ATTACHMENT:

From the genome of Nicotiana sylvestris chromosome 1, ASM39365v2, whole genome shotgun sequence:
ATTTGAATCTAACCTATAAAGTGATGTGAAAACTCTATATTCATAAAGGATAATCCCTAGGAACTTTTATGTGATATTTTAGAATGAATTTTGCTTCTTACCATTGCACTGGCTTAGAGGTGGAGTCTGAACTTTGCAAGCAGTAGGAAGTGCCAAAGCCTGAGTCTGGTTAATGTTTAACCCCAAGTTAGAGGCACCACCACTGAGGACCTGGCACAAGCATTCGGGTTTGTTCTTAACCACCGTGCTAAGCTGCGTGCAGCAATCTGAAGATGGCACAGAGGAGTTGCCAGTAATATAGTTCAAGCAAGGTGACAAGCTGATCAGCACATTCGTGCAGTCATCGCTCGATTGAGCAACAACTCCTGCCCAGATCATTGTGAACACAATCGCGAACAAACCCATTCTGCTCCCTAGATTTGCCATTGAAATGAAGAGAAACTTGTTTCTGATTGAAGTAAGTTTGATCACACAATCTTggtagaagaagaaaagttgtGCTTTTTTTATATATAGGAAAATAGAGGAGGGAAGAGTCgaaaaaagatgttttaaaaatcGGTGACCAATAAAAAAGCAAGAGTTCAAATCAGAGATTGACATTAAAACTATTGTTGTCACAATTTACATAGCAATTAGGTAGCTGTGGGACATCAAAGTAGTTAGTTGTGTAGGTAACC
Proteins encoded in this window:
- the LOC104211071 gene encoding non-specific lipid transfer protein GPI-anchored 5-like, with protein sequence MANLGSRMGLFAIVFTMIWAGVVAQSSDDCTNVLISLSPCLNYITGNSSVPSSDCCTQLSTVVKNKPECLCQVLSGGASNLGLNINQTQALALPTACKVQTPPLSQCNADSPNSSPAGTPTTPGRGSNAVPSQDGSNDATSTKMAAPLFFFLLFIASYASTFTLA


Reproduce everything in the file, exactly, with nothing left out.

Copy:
From the genome of Nicotiana sylvestris chromosome 1, ASM39365v2, whole genome shotgun sequence:
ATTTGAATCTAACCTATAAAGTGATGTGAAAACTCTATATTCATAAAGGATAATCCCTAGGAACTTTTATGTGATATTTTAGAATGAATTTTGCTTCTTACCATTGCACTGGCTTAGAGGTGGAGTCTGAACTTTGCAAGCAGTAGGAAGTGCCAAAGCCTGAGTCTGGTTAATGTTTAACCCCAAGTTAGAGGCACCACCACTGAGGACCTGGCACAAGCATTCGGGTTTGTTCTTAACCACCGTGCTAAGCTGCGTGCAGCAATCTGAAGATGGCACAGAGGAGTTGCCAGTAATATAGTTCAAGCAAGGTGACAAGCTGATCAGCACATTCGTGCAGTCATCGCTCGATTGAGCAACAACTCCTGCCCAGATCATTGTGAACACAATCGCGAACAAACCCATTCTGCTCCCTAGATTTGCCATTGAAATGAAGAGAAACTTGTTTCTGATTGAAGTAAGTTTGATCACACAATCTTggtagaagaagaaaagttgtGCTTTTTTTATATATAGGAAAATAGAGGAGGGAAGAGTCgaaaaaagatgttttaaaaatcGGTGACCAATAAAAAAGCAAGAGTTCAAATCAGAGATTGACATTAAAACTATTGTTGTCACAATTTACATAGCAATTAGGTAGCTGTGGGACATCAAAGTAGTTAGTTGTGTAGGTAACC
Proteins encoded in this window:
- the LOC104211071 gene encoding non-specific lipid transfer protein GPI-anchored 5-like, with protein sequence MANLGSRMGLFAIVFTMIWAGVVAQSSDDCTNVLISLSPCLNYITGNSSVPSSDCCTQLSTVVKNKPECLCQVLSGGASNLGLNINQTQALALPTACKVQTPPLSQCNADSPNSSPAGTPTTPGRGSNAVPSQDGSNDATSTKMAAPLFFFLLFIASYASTFTLA